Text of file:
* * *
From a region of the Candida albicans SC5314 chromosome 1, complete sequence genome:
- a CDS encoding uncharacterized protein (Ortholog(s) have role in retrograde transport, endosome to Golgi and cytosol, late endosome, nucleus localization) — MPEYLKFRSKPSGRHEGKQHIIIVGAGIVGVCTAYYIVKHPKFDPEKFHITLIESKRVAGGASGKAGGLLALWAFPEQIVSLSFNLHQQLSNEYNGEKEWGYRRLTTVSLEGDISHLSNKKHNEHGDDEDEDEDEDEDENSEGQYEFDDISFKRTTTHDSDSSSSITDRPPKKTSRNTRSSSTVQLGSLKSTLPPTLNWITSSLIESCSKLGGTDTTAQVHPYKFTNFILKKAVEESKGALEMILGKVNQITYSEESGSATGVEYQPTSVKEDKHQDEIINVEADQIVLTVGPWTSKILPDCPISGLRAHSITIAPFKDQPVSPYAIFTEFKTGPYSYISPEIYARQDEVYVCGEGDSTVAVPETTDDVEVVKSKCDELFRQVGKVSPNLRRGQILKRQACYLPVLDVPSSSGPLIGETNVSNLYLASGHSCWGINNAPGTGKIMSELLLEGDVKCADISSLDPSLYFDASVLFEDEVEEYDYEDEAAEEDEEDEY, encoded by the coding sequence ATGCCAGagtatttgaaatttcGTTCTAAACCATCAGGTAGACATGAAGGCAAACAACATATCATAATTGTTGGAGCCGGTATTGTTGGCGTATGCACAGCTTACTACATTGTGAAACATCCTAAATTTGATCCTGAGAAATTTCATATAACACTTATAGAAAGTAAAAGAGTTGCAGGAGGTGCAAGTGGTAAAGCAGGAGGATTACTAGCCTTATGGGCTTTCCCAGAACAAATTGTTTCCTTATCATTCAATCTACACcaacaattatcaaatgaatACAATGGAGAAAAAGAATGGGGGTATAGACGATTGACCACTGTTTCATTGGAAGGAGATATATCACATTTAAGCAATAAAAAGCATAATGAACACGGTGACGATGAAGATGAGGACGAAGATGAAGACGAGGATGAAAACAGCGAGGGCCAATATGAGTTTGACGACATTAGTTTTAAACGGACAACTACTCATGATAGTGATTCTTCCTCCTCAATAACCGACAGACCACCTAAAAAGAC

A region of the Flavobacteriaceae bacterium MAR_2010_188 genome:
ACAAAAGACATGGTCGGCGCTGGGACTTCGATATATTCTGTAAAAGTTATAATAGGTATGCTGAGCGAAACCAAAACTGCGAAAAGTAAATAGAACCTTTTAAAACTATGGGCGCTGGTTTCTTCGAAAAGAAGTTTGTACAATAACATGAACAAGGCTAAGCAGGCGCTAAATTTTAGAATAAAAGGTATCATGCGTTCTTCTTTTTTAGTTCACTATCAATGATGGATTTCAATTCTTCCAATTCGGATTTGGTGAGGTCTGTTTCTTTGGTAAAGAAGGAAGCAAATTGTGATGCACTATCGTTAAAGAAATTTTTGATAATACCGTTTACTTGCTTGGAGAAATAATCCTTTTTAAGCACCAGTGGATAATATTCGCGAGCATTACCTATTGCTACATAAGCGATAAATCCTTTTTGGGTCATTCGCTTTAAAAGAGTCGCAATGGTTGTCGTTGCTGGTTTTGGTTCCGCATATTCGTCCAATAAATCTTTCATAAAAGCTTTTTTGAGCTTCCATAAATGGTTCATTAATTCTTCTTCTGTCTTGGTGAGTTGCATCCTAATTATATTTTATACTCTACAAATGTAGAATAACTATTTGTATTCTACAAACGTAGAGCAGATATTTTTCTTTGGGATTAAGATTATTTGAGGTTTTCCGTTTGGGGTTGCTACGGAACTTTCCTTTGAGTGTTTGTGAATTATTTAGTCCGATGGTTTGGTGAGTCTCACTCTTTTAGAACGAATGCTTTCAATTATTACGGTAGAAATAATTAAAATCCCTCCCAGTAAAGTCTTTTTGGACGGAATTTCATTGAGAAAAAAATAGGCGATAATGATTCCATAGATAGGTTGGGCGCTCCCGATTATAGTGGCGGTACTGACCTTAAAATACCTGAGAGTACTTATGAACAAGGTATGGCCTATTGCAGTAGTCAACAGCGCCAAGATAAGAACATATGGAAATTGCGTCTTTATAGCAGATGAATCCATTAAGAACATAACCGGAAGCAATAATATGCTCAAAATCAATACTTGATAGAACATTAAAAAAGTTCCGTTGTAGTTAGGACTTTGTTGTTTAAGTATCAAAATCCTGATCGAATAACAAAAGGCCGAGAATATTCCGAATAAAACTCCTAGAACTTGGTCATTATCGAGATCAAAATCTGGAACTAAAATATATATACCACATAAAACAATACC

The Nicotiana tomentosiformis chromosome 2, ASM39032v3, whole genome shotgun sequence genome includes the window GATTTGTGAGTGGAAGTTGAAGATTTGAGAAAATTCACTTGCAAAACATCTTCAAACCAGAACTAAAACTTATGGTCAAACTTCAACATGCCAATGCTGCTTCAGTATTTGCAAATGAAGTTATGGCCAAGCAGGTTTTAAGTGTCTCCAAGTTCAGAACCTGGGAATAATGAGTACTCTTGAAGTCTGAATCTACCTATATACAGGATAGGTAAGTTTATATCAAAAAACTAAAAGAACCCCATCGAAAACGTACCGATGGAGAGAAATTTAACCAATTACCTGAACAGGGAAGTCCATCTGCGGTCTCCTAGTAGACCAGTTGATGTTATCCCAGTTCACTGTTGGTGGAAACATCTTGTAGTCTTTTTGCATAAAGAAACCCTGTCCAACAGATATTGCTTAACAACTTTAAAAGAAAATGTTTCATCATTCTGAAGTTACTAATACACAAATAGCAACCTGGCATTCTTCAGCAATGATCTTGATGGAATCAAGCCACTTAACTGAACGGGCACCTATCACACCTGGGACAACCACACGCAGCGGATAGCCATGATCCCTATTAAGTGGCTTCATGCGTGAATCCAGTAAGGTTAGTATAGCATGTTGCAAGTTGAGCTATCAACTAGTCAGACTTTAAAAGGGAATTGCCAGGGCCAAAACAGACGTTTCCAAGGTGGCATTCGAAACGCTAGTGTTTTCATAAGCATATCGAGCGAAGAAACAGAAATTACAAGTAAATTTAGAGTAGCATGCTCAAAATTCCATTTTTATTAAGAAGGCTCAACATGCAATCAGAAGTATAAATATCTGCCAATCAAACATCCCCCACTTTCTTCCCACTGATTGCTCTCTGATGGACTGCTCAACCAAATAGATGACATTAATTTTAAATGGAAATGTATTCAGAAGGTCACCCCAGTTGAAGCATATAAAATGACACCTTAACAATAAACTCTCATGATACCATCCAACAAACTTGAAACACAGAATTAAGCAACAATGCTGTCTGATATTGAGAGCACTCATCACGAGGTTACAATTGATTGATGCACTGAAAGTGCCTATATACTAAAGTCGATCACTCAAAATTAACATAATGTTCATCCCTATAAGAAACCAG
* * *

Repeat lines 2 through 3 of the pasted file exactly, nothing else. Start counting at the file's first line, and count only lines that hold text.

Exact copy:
- a CDS encoding uncharacterized protein (Ortholog(s) have role in retrograde transport, endosome to Golgi and cytosol, late endosome, nucleus localization) — MPEYLKFRSKPSGRHEGKQHIIIVGAGIVGVCTAYYIVKHPKFDPEKFHITLIESKRVAGGASGKAGGLLALWAFPEQIVSLSFNLHQQLSNEYNGEKEWGYRRLTTVSLEGDISHLSNKKHNEHGDDEDEDEDEDEDENSEGQYEFDDISFKRTTTHDSDSSSSITDRPPKKTSRNTRSSSTVQLGSLKSTLPPTLNWITSSLIESCSKLGGTDTTAQVHPYKFTNFILKKAVEESKGALEMILGKVNQITYSEESGSATGVEYQPTSVKEDKHQDEIINVEADQIVLTVGPWTSKILPDCPISGLRAHSITIAPFKDQPVSPYAIFTEFKTGPYSYISPEIYARQDEVYVCGEGDSTVAVPETTDDVEVVKSKCDELFRQVGKVSPNLRRGQILKRQACYLPVLDVPSSSGPLIGETNVSNLYLASGHSCWGINNAPGTGKIMSELLLEGDVKCADISSLDPSLYFDASVLFEDEVEEYDYEDEAAEEDEEDEY, encoded by the coding sequence ATGCCAGagtatttgaaatttcGTTCTAAACCATCAGGTAGACATGAAGGCAAACAACATATCATAATTGTTGGAGCCGGTATTGTTGGCGTATGCACAGCTTACTACATTGTGAAACATCCTAAATTTGATCCTGAGAAATTTCATATAACACTTATAGAAAGTAAAAGAGTTGCAGGAGGTGCAAGTGGTAAAGCAGGAGGATTACTAGCCTTATGGGCTTTCCCAGAACAAATTGTTTCCTTATCATTCAATCTACACcaacaattatcaaatgaatACAATGGAGAAAAAGAATGGGGGTATAGACGATTGACCACTGTTTCATTGGAAGGAGATATATCACATTTAAGCAATAAAAAGCATAATGAACACGGTGACGATGAAGATGAGGACGAAGATGAAGACGAGGATGAAAACAGCGAGGGCCAATATGAGTTTGACGACATTAGTTTTAAACGGACAACTACTCATGATAGTGATTCTTCCTCCTCAATAACCGACAGACCACCTAAAAAGAC

A region of the Flavobacteriaceae bacterium MAR_2010_188 genome: